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Dow Jones and the HR Certification Institute recently conducted a survey of C-suite executives.  One key takeaway? They consider identifying, retaining, and optimizing talent a primary concern.  The majority of respondents list it as a top-five item on their corporate agenda, but only 59 percent believe their companies have effective talent management systems in place. Nancy Halverson, MRINetwork's General Manager of Franchise Operations, says, "More organizations are making a talent management a top priority for 2018 . . . We've identified several significant trends that are already having an impact, or that are poised to become increasingly relevant."  Check them out.

1. Gig Economy

According to a recent report by The McKinsey Global Institute, 20 percent of the working population is employed independently in some capacity.  Couple that with the evolution of cloud platforms, and it's no surprise that more and more companies are leveraging a blended workforce. With the number of gig employees expected to nearly double by 2020, this trend shows no sign of stopping.  Do new technologies mean traditional staffing firms are on way out? Far from it, suggests Brett Felmey, MRINetwork's Director of Contract Staffing Sales.  For industries that require highly-skilled contingent talent they could prove as valuable as ever.  "Partnering with firms that have relationships with top candidates, and expertise as a single source provider," says Felmey, "can provide employers with the competitive edge required to recruit top performers. 

2. Predictive Analytics 

Predictive analytics are no longer the stuff of science fiction.  As new technologies develop, companies are increasingly able to anticipate and assess employee performance. Google, for example, has employed predictive analytics to determine the impact of every interview and hire since at least 2015. Collecting performance data early and often and comparing it to past assessments creates a feedback loop for companies.  They are able to continually perfect their profile for the ideal employee and make more strategic hiring decisions.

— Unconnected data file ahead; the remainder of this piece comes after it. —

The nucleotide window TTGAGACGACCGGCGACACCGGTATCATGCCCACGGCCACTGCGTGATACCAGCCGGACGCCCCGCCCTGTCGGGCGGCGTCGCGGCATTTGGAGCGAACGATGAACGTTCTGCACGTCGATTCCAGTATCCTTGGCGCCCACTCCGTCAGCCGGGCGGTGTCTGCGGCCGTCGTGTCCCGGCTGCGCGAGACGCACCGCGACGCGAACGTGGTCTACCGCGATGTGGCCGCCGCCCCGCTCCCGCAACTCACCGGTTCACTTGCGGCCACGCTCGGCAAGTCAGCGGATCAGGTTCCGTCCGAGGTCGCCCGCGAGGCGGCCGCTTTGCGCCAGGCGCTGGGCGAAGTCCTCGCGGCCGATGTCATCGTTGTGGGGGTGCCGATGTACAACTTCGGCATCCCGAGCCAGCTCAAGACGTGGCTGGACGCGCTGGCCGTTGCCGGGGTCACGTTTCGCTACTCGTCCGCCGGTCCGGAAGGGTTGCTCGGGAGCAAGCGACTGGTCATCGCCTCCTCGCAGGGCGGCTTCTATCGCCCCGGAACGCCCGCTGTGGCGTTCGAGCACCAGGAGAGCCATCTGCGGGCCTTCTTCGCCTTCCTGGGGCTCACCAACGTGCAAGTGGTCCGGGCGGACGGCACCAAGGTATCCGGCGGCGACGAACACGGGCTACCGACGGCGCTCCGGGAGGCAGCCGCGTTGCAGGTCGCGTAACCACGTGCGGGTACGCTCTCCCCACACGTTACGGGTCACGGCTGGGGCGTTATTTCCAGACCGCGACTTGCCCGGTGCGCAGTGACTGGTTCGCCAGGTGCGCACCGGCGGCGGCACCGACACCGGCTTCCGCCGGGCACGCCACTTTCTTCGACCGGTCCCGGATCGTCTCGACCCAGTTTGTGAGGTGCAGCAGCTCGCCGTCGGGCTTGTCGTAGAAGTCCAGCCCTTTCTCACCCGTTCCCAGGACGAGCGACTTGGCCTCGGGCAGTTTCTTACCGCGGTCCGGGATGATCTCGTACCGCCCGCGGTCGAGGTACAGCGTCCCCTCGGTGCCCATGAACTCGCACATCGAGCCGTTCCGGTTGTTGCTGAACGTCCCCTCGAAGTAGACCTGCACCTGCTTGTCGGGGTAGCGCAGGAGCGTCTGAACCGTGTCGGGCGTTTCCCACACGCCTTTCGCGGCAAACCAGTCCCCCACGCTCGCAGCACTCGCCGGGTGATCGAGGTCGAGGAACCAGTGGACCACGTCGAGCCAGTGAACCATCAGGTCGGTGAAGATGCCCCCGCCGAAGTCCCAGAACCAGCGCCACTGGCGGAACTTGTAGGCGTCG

3. Blind Hiring 

To avoid accusations of bias or other controversies, many companies are developing a blind hiring process.  During the screening and interview stages, information that gives away an applicant's background or demographic data can easily introduce unconscious bias.  Eliminating this information makes for hiring decisions based exclusively on achievements and ability.  Thanks to the popularity of social media, however, initiating a totally blind process could prove challenging.  Many companies will find it necessary to utilize third-party recruiters. 

4. Gamification

A number of companies are beginning to introduce competitive games to their candidate screening process.  Using tools like ConnectCubed, makes for a more interactive, inviting application process and provides employers will valuable insights into applicants. Millennials, raised on video games and the internet, tend to find competitive applications especially appealing.  Reagan Johnson, MRINetwork's Director of Technology Operations remarks, "For candidates, gamification can take the chore out of the application process and add a bit of competitive fun."  Employers, Johnson suggests, "Gain access to valuable, actionable data to predict candidate fit and future performance." Once again, an independent recruiter could help facilitate this process by evaluating data and providing suggestions.

5. Preparing Employees for Future Change

New technologies both create and eliminate jobs.  When robots replace a tactical employee, for example, a company still needs highly-skilled human assets to manage and maintain these new, automated tools.  Companies need to look ahead and seriously consider how they'll leverage human and technological resources down the road.  "A key part of this," writes Marquis Parker, MRINetwork's VP of Business Services, "will be to identify people who are willing to embrace different aspects of jobs, including management, problem solving, troubleshooting, and other areas that require a human element, and determine how they can be deployed to align with a company's growth strategies." For many companies, this could mean fundamental changes to their human capital strategy.

Now is the time to act.  A competitive, ever-evolving labor market means companies need to develop strategies today.  As industries change, they demand a new caliber of employee.  These new employees expect new processes for hiring, career pathing, and skills development.  If your company can't offer these they can hardly expect to retain leading individuals.  Organizations that rely on the old methods for talent management will likely find themselves experiencing a distinct lack of talent before too long. 

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